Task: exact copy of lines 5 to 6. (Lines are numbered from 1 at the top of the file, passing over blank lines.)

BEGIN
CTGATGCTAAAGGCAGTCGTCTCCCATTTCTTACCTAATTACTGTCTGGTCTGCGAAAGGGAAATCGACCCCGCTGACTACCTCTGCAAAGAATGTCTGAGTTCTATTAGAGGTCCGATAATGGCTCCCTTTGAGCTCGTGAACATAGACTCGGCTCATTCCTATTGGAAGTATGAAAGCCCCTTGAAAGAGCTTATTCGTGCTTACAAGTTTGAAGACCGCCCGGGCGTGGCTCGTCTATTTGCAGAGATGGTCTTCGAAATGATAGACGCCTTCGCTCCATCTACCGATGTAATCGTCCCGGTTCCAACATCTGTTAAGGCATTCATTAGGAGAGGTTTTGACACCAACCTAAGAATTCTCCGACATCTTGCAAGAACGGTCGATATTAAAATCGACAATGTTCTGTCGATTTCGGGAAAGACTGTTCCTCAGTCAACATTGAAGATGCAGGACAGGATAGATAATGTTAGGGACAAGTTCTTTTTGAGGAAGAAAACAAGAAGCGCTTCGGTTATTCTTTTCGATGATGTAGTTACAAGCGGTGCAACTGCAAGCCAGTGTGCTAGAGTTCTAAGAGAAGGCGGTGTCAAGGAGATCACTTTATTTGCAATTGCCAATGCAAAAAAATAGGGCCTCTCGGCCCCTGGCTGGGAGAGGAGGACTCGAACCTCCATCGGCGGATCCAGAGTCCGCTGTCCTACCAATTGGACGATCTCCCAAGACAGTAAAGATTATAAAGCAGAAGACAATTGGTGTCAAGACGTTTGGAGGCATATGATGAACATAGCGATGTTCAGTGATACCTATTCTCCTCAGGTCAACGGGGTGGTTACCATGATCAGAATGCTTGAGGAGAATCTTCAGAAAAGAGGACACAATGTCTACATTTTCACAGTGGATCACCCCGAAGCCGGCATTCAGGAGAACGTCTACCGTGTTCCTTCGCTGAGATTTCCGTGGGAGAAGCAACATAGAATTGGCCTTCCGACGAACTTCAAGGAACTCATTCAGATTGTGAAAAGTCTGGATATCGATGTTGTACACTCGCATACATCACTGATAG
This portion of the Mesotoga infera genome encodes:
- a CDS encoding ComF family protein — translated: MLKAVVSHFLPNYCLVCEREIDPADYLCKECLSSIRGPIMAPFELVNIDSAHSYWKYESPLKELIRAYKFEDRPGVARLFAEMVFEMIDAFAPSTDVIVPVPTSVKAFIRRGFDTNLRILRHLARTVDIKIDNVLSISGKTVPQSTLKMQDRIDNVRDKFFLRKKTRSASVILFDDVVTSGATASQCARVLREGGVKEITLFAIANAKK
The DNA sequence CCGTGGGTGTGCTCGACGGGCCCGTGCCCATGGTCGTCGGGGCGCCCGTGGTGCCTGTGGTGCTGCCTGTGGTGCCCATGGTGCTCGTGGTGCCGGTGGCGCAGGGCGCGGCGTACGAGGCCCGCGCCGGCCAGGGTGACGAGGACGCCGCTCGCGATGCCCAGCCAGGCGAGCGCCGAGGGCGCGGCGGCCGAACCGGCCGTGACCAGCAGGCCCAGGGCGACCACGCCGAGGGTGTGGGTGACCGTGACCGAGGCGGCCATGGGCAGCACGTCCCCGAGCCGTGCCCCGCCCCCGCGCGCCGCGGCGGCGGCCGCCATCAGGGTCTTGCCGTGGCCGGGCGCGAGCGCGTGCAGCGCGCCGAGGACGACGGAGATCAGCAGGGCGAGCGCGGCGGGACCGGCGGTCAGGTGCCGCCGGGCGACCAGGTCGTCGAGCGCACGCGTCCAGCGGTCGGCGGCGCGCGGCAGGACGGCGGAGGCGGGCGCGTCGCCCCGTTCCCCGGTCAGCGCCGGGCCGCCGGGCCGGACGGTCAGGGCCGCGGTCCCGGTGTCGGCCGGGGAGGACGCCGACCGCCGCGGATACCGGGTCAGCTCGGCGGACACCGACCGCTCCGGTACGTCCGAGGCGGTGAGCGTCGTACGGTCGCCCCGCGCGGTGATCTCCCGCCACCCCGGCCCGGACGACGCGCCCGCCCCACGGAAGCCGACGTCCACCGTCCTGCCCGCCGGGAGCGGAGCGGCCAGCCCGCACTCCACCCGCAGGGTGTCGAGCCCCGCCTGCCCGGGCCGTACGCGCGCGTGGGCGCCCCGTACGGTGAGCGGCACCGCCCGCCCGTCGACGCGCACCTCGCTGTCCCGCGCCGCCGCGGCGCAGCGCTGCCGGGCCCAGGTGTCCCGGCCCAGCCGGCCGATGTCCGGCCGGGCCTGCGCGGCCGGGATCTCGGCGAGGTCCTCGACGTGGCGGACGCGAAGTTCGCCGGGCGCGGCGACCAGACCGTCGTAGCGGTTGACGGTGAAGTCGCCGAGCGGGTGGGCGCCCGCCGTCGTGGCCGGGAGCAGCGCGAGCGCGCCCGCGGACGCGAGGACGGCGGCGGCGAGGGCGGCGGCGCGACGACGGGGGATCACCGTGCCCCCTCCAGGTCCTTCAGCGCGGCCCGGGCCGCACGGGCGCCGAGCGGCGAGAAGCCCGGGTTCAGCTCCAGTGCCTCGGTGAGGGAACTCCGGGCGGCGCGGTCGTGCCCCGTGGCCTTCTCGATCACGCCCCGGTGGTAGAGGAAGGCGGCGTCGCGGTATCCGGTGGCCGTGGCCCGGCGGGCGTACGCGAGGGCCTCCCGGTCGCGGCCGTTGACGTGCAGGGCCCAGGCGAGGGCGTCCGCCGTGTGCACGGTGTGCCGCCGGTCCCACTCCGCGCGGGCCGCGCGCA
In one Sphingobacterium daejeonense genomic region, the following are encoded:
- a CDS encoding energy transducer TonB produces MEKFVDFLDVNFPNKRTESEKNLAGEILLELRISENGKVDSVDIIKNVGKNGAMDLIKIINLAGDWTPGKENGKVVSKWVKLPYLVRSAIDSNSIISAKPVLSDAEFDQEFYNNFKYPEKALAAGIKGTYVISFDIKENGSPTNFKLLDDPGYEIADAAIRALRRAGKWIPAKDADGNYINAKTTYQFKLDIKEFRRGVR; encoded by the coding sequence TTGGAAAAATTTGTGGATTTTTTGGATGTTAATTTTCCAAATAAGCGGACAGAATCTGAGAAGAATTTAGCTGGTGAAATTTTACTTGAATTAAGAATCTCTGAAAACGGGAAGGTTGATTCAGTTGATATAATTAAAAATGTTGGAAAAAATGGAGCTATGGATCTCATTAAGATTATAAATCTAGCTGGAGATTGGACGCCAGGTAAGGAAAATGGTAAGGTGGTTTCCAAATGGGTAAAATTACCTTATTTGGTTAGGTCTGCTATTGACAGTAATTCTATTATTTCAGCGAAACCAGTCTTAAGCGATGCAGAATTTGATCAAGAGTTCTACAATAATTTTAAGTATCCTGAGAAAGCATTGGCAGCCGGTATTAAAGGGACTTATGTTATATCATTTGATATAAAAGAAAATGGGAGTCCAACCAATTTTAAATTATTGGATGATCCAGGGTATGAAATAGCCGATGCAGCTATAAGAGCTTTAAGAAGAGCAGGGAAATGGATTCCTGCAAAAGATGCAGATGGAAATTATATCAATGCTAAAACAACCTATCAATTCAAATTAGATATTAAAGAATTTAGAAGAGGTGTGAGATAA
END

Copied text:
In one Sphingobacterium daejeonense genomic region, the following are encoded:
- a CDS encoding energy transducer TonB produces MEKFVDFLDVNFPNKRTESEKNLAGEILLELRISENGKVDSVDIIKNVGKNGAMDLIKIINLAGDWTPGKENGKVVSKWVKLPYLVRSAIDSNSIISAKPVLSDAEFDQEFYNNFKYPEKALAAGIKGTYVISFDIKENGSPTNFKLLDDPGYEIADAAIRALRRAGKWIPAKDADGNYINAKTTYQFKLDIKEFRRGVR; encoded by the coding sequence TTGGAAAAATTTGTGGATTTTTTGGATGTTAATTTTCCAAATAAGCGGACAGAATCTGAGAAGAATTTAGCTGGTGAAATTTTACTTGAATTAAGAATCTCTGAAAACGGGAAGGTTGATTCAGTTGATATAATTAAAAATGTTGGAAAAAATGGAGCTATGGATCTCATTAAGATTATAAATCTAGCTGGAGATTGGACGCCAGGTAAGGAAAATGGTAAGGTGGTTTCCAAATGGGTAAAATTACCTTATTTGGTTAGGTCTGCTATTGACAGTAATTCTATTATTTCAGCGAAACCAGTCTTAAGCGATGCAGAATTTGATCAAGAGTTCTACAATAATTTTAAGTATCCTGAGAAAGCATTGGCAGCCGGTATTAAAGGGACTTATGTTATATCATTTGATATAAAAGAAAATGGGAGTCCAACCAATTTTAAATTATTGGATGATCCAGGGTATGAAATAGCCGATGCAGCTATAAGAGCTTTAAGAAGAGCAGGGAAATGGATTCCTGCAAAAGATGCAGATGGAAATTATATCAATGCTAAAACAACCTATCAATTCAAATTAGATATTAAAGAATTTAGAAGAGGTGTGAGATAA